Photographing evil in South Africa's townships
JOHANNESBURG (Reuters) - I only realised how serious the attacks were when I saw a photograph of a man being burnt alive in a township east of Johannesburg.
Having worked as a photographer in South Africa for more than 10 years, I was no stranger to violence: I had seen angry people chanting slogans, blocking roads and destroying property.
But burning a man alive was evil and barbaric, a flashback to the worst violence under apartheid when opponents of the white minority government were shot and tortured by police and informers were "necklaced" with burning tyres.
That photograph of the burnt man was not mine, but in the following days I came face-to-face with this new brutality as attacks on immigrants spread across Johannesburg and to other cities.
In one informal settlement, I found a badly beaten man who had narrowly escaped being burnt. He was lying a few steps from a pile of partly burnt plastic and paper.
Residents said a mob tried to burn him but ran away when some of the locals approached.
In the worst violence since the end of apartheid 14 years ago, angry people stabbed, clubbed and burnt migrants from other parts of Africa, accusing them of taking jobs and fuelling South Africa's notoriously high levels of crime.
At least 50 African migrants were killed and up to 100,000 were forced to flee their homes. Thousands of immigrants from Mozambique and crisis-torn Zimbabwe returned home.
The outbreak started on May 11 in Johannesburg's Alexandra township -- across the city from Soweto where I was born -- before spreading through shantytowns and townships around the financial and industrial capital.
Then, the attacks spread down to Cape Town and east to the port city of Durban.
The explosion of deadly anger dealt a blow to the international image of a country that calls itself the "Rainbow Nation", making investors wonder just how stable Africa's biggest economy really was.
It surprised and disappointed me.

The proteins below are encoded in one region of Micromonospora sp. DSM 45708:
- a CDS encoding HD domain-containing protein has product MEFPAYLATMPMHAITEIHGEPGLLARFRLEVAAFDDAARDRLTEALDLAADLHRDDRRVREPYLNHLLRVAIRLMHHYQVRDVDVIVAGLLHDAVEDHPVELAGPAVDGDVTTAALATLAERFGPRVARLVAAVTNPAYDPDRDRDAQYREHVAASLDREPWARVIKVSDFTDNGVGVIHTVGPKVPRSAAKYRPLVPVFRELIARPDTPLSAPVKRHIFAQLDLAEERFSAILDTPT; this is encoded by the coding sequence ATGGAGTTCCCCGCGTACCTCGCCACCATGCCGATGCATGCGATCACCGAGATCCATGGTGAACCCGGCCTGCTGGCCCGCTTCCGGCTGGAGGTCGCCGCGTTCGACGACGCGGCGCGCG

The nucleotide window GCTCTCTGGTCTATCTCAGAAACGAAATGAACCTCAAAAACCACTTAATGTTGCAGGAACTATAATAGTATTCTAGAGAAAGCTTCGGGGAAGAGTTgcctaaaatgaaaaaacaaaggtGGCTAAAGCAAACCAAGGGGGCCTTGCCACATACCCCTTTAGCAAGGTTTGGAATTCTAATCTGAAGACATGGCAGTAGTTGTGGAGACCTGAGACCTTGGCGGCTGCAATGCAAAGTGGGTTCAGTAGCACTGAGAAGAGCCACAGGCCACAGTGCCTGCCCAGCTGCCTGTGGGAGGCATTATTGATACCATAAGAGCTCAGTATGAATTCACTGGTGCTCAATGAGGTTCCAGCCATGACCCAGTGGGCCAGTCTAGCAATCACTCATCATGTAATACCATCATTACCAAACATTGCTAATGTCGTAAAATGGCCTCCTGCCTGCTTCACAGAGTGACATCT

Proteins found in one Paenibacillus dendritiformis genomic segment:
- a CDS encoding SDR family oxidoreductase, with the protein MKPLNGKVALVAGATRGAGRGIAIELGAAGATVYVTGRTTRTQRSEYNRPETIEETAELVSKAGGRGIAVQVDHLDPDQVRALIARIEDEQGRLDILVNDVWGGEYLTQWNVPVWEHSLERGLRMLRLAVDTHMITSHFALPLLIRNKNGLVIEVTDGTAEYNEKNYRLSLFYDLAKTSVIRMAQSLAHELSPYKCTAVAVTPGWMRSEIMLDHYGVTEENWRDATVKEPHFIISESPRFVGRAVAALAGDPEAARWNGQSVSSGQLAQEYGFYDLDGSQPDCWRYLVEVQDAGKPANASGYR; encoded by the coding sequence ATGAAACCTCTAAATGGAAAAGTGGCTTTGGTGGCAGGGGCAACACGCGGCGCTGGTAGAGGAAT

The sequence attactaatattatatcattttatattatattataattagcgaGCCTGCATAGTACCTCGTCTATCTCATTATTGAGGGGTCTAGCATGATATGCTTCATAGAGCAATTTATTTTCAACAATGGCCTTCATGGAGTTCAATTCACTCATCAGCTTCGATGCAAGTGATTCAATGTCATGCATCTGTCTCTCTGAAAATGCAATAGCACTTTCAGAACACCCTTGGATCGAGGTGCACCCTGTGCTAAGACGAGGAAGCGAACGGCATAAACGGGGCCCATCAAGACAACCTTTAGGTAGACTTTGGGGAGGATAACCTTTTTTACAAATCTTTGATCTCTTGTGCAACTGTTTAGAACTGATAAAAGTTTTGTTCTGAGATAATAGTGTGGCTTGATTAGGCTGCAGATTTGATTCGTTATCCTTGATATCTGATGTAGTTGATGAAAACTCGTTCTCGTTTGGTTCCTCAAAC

On May 18, I received a call from a colleague who told me foreigners were being chased and beaten in central Johannesburg.
This was just a day after I had returned from assignment in Malawi, where people are so humble, warm and happy to have a visitor from another country.
I grabbed my cameras and went to town.
When I arrived, I was amazed by the number of police who were driving around, searching and arresting suspects.
I thought the trouble would pass, but I was wrong.
Later that day, after I had finished filing my pictures, I was shocked to see photos taken from other areas, including that picture of a man being burnt alive.
I decided to go to Reiger Park, an informal settlement east of Johannesburg, and the place where the man was burnt.
When I got there, I saw hundreds of young men with sticks, knives, pangas (machetes) and spears, angrily shouting that they wanted all the foreigners out of South Africa.
I found the injured man who had nearly been burnt in front of a shack.
I kept shooting pictures but then some people from the mob told us they didn't want the media there. This happens most of the time when you try to take photographs in tense situations in South Africa. But this time, it looked serious.
They came up to us, threatening us and wielding their weapons. We could see the anger in their eyes.
We stopped taking pictures and only returned when we thought it was safe, sometimes going back in with the police.
But it was a difficult situation. The mob threw stones at the photographers and the police occasionally fired shots to disperse the crowd.
I've covered violence before but this was bad. I was disappointed that my countrymen had turned against their brothers and sisters from countries that had helped us during apartheid.
South Africa's government has been criticised for its slow reaction to the violence and for not addressing the poverty that is widely blamed for the bloodshed.
Last Sunday, President Thabo Mbeki called the wave of attacks a "disgrace", and said the government would act firmly to curb the bloodshed.
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